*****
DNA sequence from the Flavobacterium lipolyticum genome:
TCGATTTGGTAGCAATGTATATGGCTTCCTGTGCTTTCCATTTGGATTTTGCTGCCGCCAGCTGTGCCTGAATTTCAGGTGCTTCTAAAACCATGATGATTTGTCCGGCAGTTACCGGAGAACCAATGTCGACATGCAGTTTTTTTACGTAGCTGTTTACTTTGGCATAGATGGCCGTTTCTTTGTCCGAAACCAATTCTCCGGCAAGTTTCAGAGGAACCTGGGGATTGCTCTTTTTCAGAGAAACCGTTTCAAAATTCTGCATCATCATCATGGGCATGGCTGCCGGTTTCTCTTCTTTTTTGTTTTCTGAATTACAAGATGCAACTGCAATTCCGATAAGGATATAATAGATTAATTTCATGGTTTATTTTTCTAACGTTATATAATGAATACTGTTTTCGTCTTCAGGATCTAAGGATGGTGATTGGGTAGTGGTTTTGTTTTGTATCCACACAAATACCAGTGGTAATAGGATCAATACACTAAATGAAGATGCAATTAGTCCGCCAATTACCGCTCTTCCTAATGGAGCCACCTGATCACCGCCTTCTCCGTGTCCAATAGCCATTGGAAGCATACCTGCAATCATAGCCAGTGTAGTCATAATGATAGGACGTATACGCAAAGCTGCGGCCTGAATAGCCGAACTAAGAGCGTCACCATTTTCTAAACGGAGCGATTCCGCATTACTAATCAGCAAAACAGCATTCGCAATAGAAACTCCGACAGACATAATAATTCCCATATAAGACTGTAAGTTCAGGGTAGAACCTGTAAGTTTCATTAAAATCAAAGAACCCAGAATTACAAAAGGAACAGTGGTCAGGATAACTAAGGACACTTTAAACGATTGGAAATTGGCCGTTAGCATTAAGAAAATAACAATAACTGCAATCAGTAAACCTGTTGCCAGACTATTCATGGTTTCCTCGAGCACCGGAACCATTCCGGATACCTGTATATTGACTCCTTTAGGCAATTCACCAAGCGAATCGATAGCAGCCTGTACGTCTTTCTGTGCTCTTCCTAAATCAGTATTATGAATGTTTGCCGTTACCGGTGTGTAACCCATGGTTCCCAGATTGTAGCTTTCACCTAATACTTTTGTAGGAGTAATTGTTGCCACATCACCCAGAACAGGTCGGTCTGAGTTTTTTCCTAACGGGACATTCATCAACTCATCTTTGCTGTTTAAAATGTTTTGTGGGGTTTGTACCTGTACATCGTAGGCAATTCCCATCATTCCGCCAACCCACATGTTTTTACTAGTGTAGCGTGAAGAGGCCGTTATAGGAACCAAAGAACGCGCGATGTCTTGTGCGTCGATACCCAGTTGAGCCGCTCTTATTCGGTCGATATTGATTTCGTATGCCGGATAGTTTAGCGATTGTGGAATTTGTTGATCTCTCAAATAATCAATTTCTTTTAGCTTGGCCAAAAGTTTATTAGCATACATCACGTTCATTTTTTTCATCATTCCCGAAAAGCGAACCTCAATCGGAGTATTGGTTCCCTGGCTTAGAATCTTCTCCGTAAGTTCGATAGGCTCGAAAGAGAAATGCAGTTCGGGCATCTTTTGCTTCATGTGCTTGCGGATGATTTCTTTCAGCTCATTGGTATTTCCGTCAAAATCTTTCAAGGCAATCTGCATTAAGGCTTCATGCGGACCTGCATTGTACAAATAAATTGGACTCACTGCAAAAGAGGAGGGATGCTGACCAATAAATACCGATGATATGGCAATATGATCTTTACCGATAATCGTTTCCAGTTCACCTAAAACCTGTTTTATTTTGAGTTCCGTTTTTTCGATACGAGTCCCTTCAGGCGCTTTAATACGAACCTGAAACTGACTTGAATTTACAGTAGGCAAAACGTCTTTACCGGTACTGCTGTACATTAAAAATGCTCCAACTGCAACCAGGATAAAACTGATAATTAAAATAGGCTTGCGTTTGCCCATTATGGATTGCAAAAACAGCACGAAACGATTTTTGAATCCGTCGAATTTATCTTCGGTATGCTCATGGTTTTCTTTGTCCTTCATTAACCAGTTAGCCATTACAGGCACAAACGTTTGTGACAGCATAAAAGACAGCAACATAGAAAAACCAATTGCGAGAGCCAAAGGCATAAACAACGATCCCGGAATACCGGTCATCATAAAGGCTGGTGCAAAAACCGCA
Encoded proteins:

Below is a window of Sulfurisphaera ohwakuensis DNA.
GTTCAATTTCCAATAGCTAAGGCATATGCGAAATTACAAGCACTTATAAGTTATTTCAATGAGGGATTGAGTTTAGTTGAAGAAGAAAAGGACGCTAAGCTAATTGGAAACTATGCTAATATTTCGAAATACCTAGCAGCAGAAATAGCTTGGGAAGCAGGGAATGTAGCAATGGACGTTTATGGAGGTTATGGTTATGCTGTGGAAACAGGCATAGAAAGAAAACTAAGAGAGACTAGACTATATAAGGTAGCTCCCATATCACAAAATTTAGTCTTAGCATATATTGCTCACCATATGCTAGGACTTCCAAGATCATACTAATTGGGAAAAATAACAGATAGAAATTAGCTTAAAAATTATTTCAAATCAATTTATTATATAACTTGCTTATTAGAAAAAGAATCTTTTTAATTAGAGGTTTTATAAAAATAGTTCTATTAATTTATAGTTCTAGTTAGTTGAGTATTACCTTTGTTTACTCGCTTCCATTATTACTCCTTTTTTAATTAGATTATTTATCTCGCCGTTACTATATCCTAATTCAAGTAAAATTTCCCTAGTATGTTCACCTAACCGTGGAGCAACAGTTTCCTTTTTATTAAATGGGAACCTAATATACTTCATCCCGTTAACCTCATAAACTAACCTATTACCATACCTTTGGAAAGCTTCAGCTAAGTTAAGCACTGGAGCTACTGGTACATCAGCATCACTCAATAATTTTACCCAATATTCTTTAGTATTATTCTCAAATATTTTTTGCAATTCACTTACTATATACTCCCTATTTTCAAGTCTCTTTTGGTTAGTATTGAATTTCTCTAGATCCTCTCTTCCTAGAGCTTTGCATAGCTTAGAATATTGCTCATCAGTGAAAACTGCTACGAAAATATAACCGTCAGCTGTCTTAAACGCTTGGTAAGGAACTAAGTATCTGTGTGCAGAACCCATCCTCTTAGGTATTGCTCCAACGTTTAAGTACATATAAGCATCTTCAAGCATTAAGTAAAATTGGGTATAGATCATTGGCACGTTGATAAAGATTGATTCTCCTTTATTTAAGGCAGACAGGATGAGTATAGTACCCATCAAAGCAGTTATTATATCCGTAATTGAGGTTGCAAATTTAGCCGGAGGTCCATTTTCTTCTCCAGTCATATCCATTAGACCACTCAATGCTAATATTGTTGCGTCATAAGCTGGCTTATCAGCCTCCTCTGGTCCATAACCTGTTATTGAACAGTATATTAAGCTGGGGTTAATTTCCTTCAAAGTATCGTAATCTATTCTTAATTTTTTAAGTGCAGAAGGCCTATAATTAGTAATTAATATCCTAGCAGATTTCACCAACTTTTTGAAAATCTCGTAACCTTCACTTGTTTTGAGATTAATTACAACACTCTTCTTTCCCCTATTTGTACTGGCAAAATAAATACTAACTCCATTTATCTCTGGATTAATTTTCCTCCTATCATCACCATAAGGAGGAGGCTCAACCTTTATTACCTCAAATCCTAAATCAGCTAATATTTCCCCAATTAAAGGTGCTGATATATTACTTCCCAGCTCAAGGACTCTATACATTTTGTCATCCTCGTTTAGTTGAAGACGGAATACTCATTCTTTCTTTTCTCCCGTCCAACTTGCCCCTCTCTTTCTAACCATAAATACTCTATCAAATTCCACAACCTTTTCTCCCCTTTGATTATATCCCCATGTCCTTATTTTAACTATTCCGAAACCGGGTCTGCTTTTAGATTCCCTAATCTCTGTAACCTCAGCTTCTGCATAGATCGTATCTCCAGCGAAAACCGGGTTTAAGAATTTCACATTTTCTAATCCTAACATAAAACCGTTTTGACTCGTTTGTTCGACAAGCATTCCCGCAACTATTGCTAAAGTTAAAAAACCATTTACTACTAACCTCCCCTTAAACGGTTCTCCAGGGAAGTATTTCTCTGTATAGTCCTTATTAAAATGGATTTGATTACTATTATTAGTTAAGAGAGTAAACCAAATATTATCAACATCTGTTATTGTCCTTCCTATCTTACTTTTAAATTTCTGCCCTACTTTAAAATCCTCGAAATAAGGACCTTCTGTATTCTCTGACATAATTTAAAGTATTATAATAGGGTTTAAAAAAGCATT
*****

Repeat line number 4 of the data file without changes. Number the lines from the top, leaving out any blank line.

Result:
Below is a window of Sulfurisphaera ohwakuensis DNA.